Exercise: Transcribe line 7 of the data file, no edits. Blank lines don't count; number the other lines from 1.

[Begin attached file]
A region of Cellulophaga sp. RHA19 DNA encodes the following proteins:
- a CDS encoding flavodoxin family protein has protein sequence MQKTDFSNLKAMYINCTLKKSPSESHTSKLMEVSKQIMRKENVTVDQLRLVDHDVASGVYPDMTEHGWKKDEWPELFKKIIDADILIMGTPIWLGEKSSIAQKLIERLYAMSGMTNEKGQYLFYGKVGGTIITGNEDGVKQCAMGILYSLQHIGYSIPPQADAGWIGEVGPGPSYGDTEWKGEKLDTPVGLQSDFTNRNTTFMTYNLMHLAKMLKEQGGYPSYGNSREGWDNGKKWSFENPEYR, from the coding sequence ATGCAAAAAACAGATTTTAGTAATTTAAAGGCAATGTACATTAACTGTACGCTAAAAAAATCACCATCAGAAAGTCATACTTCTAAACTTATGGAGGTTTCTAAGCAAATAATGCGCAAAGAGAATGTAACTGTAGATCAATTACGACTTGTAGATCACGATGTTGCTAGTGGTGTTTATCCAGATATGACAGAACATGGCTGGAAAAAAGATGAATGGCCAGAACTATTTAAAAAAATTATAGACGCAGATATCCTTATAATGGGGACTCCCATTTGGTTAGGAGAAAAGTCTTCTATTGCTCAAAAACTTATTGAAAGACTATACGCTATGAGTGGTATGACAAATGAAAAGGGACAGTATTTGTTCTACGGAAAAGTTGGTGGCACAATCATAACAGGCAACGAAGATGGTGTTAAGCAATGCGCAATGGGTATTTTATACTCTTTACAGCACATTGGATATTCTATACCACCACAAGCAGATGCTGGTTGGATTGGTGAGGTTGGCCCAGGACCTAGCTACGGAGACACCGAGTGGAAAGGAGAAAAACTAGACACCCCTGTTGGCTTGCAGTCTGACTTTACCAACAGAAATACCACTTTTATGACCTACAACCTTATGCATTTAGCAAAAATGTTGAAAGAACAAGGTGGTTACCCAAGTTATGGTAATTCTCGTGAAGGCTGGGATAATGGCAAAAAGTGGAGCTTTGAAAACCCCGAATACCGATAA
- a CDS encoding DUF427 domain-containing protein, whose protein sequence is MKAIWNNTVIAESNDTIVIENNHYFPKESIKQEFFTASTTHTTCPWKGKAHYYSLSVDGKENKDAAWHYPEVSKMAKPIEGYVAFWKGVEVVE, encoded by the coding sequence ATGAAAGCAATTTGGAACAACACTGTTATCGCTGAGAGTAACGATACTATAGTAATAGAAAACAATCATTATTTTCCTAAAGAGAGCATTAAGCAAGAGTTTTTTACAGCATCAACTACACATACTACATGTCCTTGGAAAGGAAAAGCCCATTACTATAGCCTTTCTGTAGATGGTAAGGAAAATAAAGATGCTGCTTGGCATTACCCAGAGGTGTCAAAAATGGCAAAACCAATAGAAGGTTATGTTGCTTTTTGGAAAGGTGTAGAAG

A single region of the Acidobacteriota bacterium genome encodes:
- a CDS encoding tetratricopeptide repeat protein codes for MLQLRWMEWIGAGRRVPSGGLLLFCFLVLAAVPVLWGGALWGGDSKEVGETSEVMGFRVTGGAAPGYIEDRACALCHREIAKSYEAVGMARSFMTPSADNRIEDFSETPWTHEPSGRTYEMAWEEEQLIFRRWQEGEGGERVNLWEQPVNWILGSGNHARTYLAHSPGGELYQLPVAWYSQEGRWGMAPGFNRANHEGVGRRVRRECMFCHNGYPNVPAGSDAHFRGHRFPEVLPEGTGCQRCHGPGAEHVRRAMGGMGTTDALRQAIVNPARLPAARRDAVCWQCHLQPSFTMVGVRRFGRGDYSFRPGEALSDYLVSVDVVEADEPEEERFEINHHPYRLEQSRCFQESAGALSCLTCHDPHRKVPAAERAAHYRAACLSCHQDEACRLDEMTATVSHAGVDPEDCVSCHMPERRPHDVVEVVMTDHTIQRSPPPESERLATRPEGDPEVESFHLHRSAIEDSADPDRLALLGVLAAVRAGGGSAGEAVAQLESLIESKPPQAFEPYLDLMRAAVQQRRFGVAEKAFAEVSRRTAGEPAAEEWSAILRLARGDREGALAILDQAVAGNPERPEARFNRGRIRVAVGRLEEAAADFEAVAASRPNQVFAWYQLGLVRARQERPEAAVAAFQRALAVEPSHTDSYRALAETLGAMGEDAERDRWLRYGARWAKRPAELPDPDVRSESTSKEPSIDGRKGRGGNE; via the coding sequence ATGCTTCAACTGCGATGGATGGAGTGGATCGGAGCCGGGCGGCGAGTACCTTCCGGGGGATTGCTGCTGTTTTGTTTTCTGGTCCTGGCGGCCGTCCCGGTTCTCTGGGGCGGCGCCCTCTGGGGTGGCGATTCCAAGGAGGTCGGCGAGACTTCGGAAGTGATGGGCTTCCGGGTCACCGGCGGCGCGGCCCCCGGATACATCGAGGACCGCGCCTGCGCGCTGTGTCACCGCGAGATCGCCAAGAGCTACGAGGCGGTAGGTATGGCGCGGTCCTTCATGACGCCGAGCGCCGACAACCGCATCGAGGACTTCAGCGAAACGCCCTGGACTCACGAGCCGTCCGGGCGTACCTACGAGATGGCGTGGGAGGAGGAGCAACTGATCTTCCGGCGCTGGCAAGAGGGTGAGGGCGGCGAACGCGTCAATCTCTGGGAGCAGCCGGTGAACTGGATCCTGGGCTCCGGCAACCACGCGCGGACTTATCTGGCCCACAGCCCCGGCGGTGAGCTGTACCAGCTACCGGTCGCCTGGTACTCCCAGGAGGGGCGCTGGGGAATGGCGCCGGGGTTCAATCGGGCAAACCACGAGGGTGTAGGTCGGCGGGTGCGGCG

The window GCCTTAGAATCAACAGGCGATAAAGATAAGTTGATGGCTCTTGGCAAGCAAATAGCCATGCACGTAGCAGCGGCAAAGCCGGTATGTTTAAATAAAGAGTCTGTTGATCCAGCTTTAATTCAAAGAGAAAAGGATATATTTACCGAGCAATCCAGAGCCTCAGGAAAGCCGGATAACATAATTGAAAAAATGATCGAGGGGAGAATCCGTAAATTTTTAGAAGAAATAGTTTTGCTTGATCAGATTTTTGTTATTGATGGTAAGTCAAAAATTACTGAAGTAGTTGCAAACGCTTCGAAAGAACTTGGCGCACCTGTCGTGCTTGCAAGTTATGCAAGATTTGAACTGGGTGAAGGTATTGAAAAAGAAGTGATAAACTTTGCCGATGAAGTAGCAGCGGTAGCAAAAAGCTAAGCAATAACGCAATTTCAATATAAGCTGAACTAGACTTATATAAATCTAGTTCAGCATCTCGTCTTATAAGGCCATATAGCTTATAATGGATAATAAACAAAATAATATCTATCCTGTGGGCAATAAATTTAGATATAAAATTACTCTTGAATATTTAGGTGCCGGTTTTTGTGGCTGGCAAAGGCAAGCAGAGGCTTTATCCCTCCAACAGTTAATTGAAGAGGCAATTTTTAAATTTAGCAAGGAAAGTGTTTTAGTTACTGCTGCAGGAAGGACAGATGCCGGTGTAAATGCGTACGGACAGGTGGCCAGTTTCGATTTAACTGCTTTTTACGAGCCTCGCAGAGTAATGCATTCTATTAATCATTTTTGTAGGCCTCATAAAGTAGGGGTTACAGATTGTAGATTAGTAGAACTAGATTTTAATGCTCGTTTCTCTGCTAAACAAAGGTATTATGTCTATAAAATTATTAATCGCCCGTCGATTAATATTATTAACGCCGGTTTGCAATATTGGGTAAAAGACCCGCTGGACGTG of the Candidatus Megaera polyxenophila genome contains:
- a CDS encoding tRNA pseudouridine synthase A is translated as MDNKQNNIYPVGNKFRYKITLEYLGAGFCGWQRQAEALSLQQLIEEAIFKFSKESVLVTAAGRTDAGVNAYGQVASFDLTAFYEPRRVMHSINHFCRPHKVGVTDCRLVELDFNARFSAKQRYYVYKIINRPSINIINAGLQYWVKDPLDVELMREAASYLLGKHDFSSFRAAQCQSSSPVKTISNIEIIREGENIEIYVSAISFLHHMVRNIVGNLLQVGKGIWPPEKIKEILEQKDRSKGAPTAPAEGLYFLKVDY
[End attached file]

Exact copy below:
- a CDS encoding tRNA pseudouridine synthase A is translated as MDNKQNNIYPVGNKFRYKITLEYLGAGFCGWQRQAEALSLQQLIEEAIFKFSKESVLVTAAGRTDAGVNAYGQVASFDLTAFYEPRRVMHSINHFCRPHKVGVTDCRLVELDFNARFSAKQRYYVYKIINRPSINIINAGLQYWVKDPLDVELMREAASYLLGKHDFSSFRAAQCQSSSPVKTISNIEIIREGENIEIYVSAISFLHHMVRNIVGNLLQVGKGIWPPEKIKEILEQKDRSKGAPTAPAEGLYFLKVDY